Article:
When you were younger, retirement probably seemed like a far-off destination that you were never really going to reach. But now, here you are, approaching the end of your career in a couple of years, and you are quickly coming to realize that major changes are just around the corner.
If you have been socking away part of your earnings into tax-deferred accounts for years (good for you!) but haven’t revisited those funds in awhile, they’re probably in need of some adjustment. (See 6 Planning Tips for Your Final Working Years for suggestions.) And if you’ve had a fairly laissez-faire attitude toward your savings plan, you’re likely asking yourself a million questions now, such as whether you need to reallocate your portfolio, what you will do with your retirement savings after you stop working and how you can draw out your savings so that you pay the least amount of tax.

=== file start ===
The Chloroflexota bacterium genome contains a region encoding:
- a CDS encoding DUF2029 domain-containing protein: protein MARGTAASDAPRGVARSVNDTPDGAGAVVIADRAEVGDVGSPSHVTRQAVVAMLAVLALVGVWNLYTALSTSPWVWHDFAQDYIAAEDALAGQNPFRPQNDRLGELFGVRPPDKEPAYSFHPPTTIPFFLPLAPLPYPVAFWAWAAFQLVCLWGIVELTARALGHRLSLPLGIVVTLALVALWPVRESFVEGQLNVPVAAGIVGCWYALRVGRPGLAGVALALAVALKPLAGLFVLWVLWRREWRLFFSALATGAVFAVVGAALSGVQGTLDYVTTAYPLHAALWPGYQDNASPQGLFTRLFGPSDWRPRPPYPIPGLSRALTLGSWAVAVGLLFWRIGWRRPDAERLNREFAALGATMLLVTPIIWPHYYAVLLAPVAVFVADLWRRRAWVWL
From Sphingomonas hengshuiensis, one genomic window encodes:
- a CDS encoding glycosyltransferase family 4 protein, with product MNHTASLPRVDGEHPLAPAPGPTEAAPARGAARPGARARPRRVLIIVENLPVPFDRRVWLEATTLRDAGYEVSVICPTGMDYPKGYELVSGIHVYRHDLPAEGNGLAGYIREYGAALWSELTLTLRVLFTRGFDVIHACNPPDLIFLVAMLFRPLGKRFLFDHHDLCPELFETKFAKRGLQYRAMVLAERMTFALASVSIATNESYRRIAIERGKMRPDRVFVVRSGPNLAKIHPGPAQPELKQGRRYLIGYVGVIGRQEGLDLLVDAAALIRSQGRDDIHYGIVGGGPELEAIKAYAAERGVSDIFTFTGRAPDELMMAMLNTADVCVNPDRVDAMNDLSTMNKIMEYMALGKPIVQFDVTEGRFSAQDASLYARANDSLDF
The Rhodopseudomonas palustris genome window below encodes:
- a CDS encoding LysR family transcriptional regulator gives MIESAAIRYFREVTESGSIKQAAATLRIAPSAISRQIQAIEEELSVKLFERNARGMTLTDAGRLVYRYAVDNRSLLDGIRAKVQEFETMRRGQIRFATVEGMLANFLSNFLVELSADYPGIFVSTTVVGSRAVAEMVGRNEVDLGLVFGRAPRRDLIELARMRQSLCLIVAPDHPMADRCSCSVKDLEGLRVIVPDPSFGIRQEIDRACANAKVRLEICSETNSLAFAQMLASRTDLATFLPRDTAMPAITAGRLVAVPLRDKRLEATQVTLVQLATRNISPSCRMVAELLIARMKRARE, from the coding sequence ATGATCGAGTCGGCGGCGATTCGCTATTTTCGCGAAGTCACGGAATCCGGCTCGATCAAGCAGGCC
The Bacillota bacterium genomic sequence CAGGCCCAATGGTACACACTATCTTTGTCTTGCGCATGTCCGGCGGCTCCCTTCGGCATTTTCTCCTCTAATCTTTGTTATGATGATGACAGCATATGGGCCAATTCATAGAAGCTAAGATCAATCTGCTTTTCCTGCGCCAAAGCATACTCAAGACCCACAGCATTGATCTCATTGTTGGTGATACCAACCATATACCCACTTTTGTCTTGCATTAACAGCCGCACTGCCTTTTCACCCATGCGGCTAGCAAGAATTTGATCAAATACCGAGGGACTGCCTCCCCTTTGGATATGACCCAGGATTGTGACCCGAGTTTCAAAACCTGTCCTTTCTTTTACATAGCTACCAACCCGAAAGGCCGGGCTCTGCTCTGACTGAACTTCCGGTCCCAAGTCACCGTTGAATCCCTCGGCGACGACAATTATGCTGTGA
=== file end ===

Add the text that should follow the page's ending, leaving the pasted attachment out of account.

Although your final year of employment will probably require the most tangible action, you may need to spend time during the 12 months leading up to that last year going over and fine-tuning both your immediate and long-term financial plans. This could be a good time to enlist a professional who can help you craft a written financial plan and identify the primary and secondary objectives that you have for your money. (See 5 Things to Ask Before Hiring a Financial Advisor for more on this topic.)
Don’t wait to research your options; you will need to think through a number of details beforehand in order to position yourself for success. This tutorial is designed to help you address the common issues that most preretirees face as they prepare to transition into the next stage of their life.